Mohamed-Aggad reportedly travelled to Syria in late 2013 as part of a group of radicalised youth from Strasbourg that included his brother.
Several of the group were later arrested upon returning to France in spring last year. Mohamed-Aggad is believed to have remained in Syria.
He was identified late last week by police after DNA samples were confirmed to match with members of his family, AFP reports.
The two others who blew themselves up at the music venue were identified as Frenchmen Omar Ismail Mostefai, 29, and Samy Amimour, 28.
The three men stormed the Bataclan at around 21:40 on 13 November, during a concert by the Eagles of Death Metal rock group. They opened fire on concert-goers, repeatedly reloading their guns before police started to arrive at the scene.
One of the gunmen was killed but the two others took hostages and eventually died when elite police units launched a final assault hours later.
French media say that Mohamed-Aggad was recruited by Mourad Fares, a man known to have actively recruited young Frenchmen on behalf of jihadist groups in Syria.
Fares was arrested in Turkey last year. French Interior Minister Bernard Cazeneuve described him as a "particularly dangerous individual close to jihadist terrorist movements" including the so-called Islamic State (IS).
He was placed under provisional detention in France in September 2014 and is being prosecuted for a string of terrorism-related offences in France and Syria.
One other Paris attacker remains to be identified, but two men who blew themselves up at the Stade de France carried Syrian passports that are suspected to have been fake.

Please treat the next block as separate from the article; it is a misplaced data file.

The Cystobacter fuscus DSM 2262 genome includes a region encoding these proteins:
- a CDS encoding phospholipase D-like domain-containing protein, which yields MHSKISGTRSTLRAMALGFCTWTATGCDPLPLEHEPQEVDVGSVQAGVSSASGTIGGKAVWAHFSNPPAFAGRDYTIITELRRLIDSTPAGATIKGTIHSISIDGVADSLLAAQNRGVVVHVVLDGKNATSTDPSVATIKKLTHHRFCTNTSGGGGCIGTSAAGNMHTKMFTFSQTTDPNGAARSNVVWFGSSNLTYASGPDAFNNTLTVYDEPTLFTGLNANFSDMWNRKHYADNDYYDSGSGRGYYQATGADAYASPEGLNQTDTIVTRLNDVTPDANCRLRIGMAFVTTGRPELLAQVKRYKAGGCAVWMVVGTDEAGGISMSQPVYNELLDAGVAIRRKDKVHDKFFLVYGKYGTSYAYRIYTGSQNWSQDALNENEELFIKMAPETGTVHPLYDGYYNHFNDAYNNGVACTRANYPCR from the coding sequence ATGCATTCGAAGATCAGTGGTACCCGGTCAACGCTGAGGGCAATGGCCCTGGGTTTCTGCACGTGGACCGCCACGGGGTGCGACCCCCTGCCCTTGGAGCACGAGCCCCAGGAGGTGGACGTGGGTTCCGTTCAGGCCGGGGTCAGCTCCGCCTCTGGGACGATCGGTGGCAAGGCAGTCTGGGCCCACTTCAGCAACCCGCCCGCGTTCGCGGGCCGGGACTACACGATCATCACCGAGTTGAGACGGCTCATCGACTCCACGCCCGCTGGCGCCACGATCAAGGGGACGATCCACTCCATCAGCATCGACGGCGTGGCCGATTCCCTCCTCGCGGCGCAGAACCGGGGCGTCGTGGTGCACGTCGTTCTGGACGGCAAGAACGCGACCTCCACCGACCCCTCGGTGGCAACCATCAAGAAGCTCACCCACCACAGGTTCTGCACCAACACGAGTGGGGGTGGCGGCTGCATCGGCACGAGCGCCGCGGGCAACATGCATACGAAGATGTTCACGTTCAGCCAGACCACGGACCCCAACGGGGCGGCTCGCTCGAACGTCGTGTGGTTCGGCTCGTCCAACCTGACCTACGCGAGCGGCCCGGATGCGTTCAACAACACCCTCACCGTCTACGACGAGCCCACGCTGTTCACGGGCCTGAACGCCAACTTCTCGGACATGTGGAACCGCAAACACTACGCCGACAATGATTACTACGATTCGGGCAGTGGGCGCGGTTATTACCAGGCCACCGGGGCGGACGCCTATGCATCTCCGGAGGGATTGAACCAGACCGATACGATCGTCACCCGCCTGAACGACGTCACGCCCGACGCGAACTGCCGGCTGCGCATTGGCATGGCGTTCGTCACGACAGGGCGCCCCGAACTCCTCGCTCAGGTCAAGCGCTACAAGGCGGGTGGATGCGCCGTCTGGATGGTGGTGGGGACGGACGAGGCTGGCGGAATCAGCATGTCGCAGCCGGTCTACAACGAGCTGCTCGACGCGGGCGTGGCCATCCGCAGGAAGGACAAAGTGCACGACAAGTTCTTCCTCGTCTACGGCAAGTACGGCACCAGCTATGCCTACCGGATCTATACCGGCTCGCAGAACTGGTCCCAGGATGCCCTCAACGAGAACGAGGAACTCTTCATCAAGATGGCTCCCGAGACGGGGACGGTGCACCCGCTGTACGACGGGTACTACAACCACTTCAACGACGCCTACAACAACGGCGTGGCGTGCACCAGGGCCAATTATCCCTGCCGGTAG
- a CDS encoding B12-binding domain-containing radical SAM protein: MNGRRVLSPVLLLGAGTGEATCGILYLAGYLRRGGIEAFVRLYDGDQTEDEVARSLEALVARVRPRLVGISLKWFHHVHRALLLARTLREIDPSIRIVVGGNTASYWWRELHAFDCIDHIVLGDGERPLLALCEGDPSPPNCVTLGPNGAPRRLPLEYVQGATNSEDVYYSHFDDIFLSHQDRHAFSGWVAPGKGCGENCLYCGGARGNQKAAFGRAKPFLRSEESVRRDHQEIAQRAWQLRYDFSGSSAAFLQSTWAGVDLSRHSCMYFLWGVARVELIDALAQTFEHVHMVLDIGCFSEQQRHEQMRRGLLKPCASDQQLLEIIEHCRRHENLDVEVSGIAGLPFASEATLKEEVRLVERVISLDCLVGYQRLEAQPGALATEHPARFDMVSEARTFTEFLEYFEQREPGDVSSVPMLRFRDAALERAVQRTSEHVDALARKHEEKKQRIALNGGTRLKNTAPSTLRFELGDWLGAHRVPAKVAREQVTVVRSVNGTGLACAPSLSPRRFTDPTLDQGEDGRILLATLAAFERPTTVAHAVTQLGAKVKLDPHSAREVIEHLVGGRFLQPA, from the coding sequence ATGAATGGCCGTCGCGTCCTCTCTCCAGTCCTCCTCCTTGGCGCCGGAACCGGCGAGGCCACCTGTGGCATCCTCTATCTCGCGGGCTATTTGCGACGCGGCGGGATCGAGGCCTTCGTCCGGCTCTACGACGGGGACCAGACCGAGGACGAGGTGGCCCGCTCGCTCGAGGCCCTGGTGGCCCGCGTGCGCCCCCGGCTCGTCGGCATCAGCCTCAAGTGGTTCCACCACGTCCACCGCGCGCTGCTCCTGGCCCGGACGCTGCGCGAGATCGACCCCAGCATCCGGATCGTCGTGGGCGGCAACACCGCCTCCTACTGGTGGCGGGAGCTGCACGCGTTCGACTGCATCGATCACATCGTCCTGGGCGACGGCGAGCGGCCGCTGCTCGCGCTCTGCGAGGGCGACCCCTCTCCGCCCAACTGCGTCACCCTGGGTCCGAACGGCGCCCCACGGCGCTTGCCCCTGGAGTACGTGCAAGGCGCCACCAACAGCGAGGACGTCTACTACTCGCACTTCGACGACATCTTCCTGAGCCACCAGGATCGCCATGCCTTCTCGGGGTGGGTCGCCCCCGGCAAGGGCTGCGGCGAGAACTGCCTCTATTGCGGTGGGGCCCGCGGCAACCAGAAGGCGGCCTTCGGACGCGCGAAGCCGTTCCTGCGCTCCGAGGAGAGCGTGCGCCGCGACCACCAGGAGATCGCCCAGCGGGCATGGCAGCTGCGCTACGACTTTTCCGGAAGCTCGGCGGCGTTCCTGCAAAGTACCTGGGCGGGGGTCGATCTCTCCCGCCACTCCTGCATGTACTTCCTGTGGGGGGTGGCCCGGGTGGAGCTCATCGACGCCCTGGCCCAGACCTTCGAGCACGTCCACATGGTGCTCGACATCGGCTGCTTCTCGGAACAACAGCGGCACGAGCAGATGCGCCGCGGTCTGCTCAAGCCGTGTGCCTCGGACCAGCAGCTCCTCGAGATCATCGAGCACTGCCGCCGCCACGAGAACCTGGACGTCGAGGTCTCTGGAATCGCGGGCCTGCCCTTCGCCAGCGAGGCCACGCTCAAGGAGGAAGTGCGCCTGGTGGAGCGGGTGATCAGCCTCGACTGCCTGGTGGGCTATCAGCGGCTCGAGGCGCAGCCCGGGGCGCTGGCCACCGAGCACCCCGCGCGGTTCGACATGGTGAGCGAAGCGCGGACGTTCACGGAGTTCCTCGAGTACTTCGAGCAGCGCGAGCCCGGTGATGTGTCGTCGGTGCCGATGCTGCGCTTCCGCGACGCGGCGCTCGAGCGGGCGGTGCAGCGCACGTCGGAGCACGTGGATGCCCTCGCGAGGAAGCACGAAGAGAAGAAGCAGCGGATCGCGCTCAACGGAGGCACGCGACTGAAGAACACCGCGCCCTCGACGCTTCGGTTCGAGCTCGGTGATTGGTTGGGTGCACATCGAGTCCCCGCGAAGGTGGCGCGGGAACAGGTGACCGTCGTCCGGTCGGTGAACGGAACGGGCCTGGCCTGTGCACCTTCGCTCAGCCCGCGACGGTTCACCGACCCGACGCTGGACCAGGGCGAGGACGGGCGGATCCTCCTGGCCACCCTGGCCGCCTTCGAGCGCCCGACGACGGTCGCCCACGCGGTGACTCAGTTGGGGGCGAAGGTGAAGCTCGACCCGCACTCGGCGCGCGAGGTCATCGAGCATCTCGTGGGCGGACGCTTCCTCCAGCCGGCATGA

Mohamed-Aggad's father, Said,told Le Parisienthat he had only learned of his son's role in the Bataclan massacre through the media and "would have killed him beforehand" if he had known that he would go on to carry out such an attack.
Said Mohamed-Abbag separated from his wife in 2007 and said his son had lived with his mother.
The other two Bataclan attackers were identified in the aftermath of the shooting.
Mostefai was identified from a finger-tip found at the venue. He was reported to have previously worked as a baker in Chartres near Paris but in 2010 was identified by authorities as a suspected extremist.
Amimour, from the north-eastern Paris suburb of Drancy, had been charged with terror offences in 2012 over claims he planned to travel to Yemen.
After being placed under judicial supervision, he disappeared, with authorities issuing an international arrest warrant.
Buried under the avalanche of reactions to presidential candidate Donald Trump's verbal attack against Muslims, the stream of headlines about the San Bernardino couple who shot and killed more than 14 people last week and the dissection of President Barack Obama's Sunday Oval speech about the war against the so-called Islamic State (IS) was a very significant announcement.